"Stick Out Your Tongue and Say, 'Aahh!'" Acupuncture Assessment (Part 3)by Thomas E. Turpen, MS, R.Ac. on 09/01/11
A lot of patients are puzzled when going to an acupuncturist and are asked, Would you please show me your tongue?" In our experience as patients in the conventional medical scene, this doesn't seem to make a lot of sense. Of course, most of my patients who show me their tongues are usually curious to see what it means. A lot of them will ask things like "Why do you look at my tongue?" Or, "What can you see in my tongue that is related to my insomnia?"
The answer to these questions goes right to the heart of one of the key concepts of Oriental Medicine (OM) -- the concept of wholeness/integrity. In OM, the body is viewed as an integrated whole. Any disorder in one area will have an effect globally (i.e. throughout the body). For example, a person may complain of insomnia, and we find that their tongue has a dark red color with no coating. We may feel their pulse and find that it is thin and rapid. Upon further inquiry, we may find that their urine is dark yellow and scanty in volume. Each of these little pieces fit together to complete the puzzle of assessing their syndrome or pattern of imbalance that manifests with the "symptom" of insomnia.
When we look at the tongue, we are looking at a number of things such as the color, shape, moisture, coating, and any other distinguishing features on the tongue body such as teeth-marks, inflamed/raised taste buds, and cracks in the body of the tongue. Also we look at the spirit of the tongue overall. Is it quivery? Or does it deviate?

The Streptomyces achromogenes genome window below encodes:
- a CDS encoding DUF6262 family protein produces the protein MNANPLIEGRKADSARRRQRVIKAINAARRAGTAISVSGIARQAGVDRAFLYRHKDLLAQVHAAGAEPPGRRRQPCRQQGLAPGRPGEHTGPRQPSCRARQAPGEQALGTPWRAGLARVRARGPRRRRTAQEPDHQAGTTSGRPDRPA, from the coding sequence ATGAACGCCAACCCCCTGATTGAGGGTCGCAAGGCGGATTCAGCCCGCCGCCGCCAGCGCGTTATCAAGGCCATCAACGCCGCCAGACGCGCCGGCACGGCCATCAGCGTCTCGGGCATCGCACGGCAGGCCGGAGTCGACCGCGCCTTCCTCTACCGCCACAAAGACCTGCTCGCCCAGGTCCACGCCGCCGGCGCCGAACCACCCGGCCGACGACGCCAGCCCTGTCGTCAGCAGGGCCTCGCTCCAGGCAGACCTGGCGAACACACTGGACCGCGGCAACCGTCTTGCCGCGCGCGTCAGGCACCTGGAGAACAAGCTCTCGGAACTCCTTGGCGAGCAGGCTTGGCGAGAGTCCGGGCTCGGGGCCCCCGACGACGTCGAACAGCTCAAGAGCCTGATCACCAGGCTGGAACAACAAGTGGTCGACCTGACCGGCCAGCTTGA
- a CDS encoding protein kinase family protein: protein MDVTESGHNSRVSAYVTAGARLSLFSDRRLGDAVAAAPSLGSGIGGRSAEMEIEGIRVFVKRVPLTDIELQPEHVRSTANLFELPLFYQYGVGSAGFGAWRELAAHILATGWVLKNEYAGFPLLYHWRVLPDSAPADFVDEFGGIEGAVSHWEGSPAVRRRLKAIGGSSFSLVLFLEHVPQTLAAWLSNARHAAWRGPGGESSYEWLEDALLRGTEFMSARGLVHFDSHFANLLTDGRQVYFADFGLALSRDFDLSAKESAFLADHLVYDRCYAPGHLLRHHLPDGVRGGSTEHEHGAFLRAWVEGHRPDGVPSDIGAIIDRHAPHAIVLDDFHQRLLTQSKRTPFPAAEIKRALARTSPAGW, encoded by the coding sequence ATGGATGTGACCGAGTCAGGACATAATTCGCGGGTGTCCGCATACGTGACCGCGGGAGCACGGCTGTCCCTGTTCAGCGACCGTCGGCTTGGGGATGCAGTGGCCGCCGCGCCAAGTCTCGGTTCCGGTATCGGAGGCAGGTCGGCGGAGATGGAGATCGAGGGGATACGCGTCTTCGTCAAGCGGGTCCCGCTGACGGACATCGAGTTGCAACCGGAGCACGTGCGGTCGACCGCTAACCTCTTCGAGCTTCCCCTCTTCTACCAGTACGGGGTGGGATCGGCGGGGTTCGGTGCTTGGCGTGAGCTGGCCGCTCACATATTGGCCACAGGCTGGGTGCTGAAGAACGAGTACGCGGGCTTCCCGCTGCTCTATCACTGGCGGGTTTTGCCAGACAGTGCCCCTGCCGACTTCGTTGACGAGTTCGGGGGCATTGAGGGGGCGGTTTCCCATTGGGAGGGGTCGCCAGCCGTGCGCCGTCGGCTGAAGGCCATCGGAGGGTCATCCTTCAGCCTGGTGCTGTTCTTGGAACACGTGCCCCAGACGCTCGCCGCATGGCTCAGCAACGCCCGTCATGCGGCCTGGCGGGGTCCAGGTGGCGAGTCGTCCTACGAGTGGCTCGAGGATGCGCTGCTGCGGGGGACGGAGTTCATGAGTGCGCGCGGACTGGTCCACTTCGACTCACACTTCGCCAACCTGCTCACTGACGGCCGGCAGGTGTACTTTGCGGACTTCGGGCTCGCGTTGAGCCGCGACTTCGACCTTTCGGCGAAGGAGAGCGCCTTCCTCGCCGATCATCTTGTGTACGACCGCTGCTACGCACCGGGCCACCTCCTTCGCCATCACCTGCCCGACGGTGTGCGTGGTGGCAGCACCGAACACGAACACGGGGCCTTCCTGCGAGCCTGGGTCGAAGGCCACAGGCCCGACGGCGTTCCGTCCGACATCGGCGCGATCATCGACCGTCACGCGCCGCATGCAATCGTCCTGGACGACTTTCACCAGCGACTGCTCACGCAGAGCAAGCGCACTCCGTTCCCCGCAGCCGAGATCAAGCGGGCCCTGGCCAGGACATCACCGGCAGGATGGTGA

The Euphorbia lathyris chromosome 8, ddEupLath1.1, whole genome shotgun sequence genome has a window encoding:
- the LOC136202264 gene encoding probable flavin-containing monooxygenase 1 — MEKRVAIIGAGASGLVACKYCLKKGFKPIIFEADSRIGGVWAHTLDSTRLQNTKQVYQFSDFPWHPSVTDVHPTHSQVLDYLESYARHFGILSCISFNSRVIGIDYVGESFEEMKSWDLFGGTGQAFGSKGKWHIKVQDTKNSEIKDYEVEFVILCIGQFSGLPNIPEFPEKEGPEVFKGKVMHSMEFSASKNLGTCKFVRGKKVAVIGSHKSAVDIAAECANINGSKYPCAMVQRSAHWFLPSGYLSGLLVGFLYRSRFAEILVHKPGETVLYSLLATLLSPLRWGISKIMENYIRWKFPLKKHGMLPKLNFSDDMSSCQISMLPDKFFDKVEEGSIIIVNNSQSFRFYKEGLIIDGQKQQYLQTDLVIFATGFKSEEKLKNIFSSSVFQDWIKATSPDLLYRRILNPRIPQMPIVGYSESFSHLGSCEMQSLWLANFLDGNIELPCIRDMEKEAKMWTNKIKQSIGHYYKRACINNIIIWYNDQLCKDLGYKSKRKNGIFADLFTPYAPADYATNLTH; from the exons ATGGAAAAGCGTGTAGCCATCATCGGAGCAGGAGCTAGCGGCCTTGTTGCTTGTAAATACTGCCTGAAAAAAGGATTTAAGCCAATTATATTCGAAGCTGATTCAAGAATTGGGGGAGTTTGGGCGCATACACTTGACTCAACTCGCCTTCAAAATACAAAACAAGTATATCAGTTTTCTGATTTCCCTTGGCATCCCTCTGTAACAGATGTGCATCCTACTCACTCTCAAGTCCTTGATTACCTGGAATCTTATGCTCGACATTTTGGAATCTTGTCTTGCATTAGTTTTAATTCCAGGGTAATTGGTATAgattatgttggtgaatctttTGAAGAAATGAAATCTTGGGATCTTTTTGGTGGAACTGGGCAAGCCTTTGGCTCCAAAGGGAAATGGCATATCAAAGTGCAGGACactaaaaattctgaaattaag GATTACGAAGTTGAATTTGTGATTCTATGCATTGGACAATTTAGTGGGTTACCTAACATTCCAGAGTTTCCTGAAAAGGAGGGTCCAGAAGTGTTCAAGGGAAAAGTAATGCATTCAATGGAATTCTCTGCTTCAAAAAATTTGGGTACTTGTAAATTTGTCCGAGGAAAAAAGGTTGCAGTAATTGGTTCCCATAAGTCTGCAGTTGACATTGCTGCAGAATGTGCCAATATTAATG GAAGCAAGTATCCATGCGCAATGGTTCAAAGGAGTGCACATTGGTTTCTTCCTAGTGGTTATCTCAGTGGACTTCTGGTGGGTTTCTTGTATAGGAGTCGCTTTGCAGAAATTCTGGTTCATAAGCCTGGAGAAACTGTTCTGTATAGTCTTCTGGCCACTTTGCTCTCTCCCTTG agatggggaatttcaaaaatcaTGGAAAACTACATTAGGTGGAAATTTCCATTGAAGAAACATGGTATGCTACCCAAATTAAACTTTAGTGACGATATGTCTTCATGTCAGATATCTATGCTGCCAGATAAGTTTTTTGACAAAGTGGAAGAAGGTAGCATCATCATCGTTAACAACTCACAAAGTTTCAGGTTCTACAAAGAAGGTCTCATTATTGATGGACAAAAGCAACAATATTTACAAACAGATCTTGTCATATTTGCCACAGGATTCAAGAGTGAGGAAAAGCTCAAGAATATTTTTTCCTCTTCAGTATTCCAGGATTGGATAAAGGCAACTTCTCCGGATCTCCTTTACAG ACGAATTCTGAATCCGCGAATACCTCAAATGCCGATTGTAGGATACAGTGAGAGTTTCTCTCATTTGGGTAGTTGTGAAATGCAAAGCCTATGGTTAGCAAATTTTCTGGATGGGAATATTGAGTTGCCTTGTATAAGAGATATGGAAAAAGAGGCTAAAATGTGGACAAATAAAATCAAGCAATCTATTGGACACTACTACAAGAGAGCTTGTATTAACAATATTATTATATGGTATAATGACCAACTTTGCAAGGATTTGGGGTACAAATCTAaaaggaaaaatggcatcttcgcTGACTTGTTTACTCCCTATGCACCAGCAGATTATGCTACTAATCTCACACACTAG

We also look at the areas of the tongue that are affected. The ancient Chinese mapped out areas on the tongue that were related to each of the zang fu* organs. For example if a tongue were red on the sides, we might inquire into possible Liver or Gall Bladder** syndromes (patterns of disharmony). Each feature that we notice becomes yet another clue -- another piece of the puzzle -- to be able to determine what is the nature of a person's disease or dis-ease.
Now in my practice, I do not take what is called the tongue picture as sufficient to make any diagnosis. I will look at the overall presentation of symptoms (what the patient presents to me as a complaint) and signs (what I find upon examination). Based on this overall presentation, I then make my assessment.
*zang fu -- to be discussed in another post
**not necessarily the liver or gallbladder as known in conventional medicine.